However, survival is not typically possible after serving one institution for a few hours per day. It is common for modern laborers to work every day at multiple institutions and still fail to meet the basic needs of themselves and their families. In the glimpses between their rigorous and endless toil, most workers are drained of the considerable energy required to practice their natural labor. Therefore, they accept the work of their employers as a replacement for their passions. This acceptance inevitably leads workers to forget their sense of personal progress and fulfillment permanently. They abandon their aspirations and devote all energy to wages. Although the institutions at which they work may expand, the lives of dehumanized workers do not progress towards fulfillment or any grand product of their labor that is personally enjoyed. They merely exist to serve their employers in exchange for survival. Laborers must relentlessly maintain their passions outside of wage labor or they are doomed to an unfulfilled life. However, modern capitalism poses a powerful distraction to natural labor outside of the workplace.

Consumerism is a synchronized obstacle to fulfillment presented to every individual by the modern economic establishment. Propaganda-like advertising bombards civilians from every angle, each seeking to provide emotional relief in the form of products and entertainment. The gratification of purchasing a highly anticipated product is almost orgasmic. However, much like the satisfaction of an orgasm, the instant gratification derived from luxury products is temporary. This conflict arises from the more rooted expectation of happiness to fulfill all time outside of wage labor. Happiness is always short-lived; thus, humans are always unfulfilled from their endless pursuit of happiness – whether deriving it from sex or consumption. The pursuit of long-term fulfillment requires difficult natural labor. However, the satisfactory moments offer a sense of achievement, pride, and satisfaction that make permanent contributions to our identity and purpose. When individuals expect all time outside of the workplace to be filled with entertainment and happiness, they neglect the natural labor that is difficult, though crucial to a fulfilled life. The widespread addiction to immediate gratification (primarily derived from entertainment and consumption), paired with the constant demand for wage labor, created a society that views the two concepts of work and leisure as separate spheres – with one devoted to wages and the other to immediate gratification. The pursuit of long-term fulfillment and self-improvement is virtually absent from modern life.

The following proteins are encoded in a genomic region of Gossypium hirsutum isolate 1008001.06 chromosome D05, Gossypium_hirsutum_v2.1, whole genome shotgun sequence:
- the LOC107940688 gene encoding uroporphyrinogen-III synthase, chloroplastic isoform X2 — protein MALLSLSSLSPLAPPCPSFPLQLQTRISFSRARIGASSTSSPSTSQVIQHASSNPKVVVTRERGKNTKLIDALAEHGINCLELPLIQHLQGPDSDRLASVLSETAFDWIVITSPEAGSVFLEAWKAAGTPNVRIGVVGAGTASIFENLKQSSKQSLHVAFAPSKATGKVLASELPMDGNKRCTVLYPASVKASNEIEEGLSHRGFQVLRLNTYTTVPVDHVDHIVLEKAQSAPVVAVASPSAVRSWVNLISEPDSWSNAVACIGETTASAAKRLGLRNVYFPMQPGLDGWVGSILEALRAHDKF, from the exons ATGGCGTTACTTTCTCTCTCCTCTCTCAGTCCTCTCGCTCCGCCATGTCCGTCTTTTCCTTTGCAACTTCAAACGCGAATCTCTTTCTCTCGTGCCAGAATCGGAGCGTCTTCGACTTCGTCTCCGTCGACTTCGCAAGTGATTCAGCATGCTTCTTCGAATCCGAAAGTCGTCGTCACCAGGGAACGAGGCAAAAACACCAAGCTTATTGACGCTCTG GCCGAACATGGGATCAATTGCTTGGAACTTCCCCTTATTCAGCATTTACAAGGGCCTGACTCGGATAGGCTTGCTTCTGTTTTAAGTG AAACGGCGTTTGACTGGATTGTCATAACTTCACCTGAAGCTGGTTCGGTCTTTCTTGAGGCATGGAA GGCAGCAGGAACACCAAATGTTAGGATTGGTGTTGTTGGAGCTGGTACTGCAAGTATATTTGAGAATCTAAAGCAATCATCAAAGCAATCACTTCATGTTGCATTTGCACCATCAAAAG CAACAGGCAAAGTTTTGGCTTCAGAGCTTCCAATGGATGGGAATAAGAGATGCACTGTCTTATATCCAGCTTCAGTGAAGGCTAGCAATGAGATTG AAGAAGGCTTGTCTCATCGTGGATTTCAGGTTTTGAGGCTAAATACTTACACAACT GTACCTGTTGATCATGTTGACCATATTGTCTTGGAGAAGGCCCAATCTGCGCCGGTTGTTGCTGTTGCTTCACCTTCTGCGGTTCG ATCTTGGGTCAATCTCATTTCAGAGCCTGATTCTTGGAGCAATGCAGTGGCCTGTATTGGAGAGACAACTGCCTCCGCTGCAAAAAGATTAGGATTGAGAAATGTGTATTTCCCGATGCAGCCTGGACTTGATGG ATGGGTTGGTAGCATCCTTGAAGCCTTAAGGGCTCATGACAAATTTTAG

A meaningful life requires the acknowledgment that labor is the ultimate source of fulfillment. However, we must never confuse our natural work with wage labor – nor enable wage labor to replace our passion. Wage labor is intrinsically designed by a manager to serve the manager – it is the antithesis self-determination and expression. Although wage labor is necessary for survival, natural labor is necessary for truly living. Modern workers must also address the widespread addiction to immediate gratification – a result of both cultural consumerism and spiritual depression from excessive wage labor. Such a lifestyle is void of progress and further encourages laborers to abandon their passions. Rather than pursuing sources of temporary happiness and relief (such as entertainment and consumption), we should pursue personal progress and passions that make lasting contributions to our character. Happiness is always temporary. What is left after the ecstasy fades is what truly matters. Therefore, we should read or learn an instrument rather than watch television. We should question the contributions of each action to our sense of fulfillment and minimize the practices that merely offer temporary relief. Most of all, we must redefine the widespread notions of work and leisure to create a world conducive to the pursuit of individual freedom and fulfillment.